Monday, September 24, 2018

Andrei Rublev

ANDREI RUBLEV (Tarkovsky, 1966)
Criterion Collection, Blu-ray, Release Date Sep 25, 2018
Review by Christopher S. Long

Fresh off the remarkable commercial and critical success of his debut feature, “Ivan's Childhood” (1962), Russian director Andrei Tarkovsky was under pressure to top himself, or at least to prove that he was no one-hit wonder.

Some directors might have played it safe while still building a reputation. Tarkovsky instead chose to shoulder the burden of filming the story of Andrei Rublev, a 15th century Russian icon painter who had only recently (late 1950s) been championed by Soviet authorities as a national hero. Not content with the social and political responsibilities entailed by such a project, the sophomore filmmaker made it clear from the start he had greater ambitions than crafting a mere artist's biopic. Indeed, “Andrei Rublev” (1966), co-scripted by Tarkovsky and future director Andrei Konchalovsky, would not feature a single shot of the title character wielding a paint brush. Instead, Tthe three-hour epic portrays nothing less than a whole culture, situating the artist not as a lone genius, but rather as a conduit for the passions and fears of an entire people. Their story is inextricable from his.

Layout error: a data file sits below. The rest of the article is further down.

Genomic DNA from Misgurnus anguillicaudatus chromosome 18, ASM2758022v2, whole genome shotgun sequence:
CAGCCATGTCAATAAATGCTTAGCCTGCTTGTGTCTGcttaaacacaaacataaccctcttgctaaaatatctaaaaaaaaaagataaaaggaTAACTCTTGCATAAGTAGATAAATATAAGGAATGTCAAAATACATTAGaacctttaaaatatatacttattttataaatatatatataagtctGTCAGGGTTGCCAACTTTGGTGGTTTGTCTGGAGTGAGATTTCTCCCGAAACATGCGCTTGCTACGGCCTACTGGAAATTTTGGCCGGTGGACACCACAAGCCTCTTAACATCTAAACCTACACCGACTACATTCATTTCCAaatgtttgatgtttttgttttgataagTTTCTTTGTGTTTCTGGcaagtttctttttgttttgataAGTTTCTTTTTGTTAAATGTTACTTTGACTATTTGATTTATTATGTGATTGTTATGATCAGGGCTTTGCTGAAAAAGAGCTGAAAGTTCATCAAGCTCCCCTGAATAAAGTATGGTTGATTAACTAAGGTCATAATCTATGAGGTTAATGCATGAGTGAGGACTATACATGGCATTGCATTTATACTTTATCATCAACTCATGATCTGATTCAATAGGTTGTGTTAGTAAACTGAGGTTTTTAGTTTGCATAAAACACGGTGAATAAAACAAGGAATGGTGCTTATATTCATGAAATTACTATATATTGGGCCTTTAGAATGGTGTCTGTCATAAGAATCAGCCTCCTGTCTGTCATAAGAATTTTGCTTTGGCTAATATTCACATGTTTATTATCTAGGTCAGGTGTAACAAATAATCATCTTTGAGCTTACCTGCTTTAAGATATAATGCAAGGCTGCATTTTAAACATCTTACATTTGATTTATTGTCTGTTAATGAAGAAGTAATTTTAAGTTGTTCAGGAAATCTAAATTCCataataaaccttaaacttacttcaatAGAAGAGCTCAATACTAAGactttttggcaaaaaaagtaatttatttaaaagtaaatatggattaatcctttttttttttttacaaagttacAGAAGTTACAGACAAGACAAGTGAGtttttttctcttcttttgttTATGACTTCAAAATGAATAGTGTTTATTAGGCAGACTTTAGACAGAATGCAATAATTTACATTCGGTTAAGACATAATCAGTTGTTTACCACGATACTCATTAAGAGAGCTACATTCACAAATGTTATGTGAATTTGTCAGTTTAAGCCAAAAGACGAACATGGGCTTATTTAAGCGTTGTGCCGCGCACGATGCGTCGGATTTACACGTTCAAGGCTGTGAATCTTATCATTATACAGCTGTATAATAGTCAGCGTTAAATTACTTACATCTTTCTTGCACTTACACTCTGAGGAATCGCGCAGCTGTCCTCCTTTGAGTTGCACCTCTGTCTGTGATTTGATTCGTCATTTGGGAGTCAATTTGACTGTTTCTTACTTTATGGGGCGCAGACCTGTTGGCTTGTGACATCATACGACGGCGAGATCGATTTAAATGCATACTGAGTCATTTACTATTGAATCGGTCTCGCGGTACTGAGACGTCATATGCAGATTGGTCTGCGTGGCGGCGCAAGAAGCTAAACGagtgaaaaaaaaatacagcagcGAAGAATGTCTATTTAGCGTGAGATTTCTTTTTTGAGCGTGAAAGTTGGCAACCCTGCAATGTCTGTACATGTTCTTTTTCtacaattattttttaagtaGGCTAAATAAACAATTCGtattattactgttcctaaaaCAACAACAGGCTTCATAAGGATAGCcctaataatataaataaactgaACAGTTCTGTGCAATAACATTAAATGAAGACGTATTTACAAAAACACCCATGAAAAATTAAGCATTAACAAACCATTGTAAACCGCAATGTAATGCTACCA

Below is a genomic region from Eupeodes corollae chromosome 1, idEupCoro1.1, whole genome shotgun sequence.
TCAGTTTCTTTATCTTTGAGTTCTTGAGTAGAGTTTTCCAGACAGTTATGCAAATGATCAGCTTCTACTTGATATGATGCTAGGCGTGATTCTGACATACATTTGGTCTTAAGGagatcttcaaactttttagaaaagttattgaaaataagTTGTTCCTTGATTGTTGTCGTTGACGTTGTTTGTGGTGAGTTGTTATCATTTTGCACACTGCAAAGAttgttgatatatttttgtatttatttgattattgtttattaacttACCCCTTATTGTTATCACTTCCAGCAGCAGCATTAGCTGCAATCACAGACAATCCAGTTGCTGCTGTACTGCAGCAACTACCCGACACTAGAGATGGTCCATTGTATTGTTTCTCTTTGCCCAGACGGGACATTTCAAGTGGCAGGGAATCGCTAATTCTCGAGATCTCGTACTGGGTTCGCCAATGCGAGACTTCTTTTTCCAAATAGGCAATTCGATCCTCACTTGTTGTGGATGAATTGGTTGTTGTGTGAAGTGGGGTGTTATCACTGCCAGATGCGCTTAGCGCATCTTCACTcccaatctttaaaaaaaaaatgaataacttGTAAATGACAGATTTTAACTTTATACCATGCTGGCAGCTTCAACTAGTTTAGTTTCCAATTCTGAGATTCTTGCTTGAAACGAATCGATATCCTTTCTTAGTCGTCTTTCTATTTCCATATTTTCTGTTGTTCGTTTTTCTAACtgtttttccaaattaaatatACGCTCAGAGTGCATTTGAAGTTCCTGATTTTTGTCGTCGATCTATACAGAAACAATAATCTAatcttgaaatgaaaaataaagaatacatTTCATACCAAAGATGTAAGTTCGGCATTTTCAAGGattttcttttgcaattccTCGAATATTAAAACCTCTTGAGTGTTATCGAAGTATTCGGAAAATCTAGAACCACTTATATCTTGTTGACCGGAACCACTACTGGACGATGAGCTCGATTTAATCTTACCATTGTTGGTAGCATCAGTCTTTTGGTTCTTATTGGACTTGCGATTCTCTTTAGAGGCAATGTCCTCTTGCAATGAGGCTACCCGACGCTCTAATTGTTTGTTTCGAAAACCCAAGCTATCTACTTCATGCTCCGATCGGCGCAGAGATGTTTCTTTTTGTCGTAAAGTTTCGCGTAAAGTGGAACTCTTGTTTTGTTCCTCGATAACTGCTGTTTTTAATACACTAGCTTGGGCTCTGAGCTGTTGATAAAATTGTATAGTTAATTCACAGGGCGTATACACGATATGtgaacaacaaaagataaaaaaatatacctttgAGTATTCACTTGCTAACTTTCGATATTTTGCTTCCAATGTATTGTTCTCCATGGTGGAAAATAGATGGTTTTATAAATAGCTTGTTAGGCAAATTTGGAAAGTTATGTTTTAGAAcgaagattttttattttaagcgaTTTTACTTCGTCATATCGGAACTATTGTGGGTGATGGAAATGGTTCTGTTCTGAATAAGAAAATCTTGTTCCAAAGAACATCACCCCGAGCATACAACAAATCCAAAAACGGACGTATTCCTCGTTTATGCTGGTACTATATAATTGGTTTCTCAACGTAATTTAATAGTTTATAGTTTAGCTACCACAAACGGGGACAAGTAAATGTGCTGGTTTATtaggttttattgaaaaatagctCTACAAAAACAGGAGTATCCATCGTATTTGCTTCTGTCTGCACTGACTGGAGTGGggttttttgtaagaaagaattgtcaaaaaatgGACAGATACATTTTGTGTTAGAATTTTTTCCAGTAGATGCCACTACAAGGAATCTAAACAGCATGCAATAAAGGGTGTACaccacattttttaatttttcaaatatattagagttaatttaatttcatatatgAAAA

Andrei Rublev (Anatoly Solonitsyn) is only nominally the protagonist of the film whose title bears his name. Rublev wanders in and out of the movie, often disappearing for lengthy stretches of time throughout the seven loosely connected short stories that structure the film. Tarkovsky is interested in virtually everybody in this medieval kingdom, focusing his attention on both peasants and the cruel autocrats who exploit them, on dreamers and laborers and sometimes even on angels.

“Andrei Rublev” is a film of considerable beauty and cruelty. In the opening segment, a man soars majestically above the countryside in a makeshift balloon only to crash hard. In the closing sequence, a young craftsman slogs through the mud and has workers whipped on his way to casting a giant bell that rings deep and true throughout the land.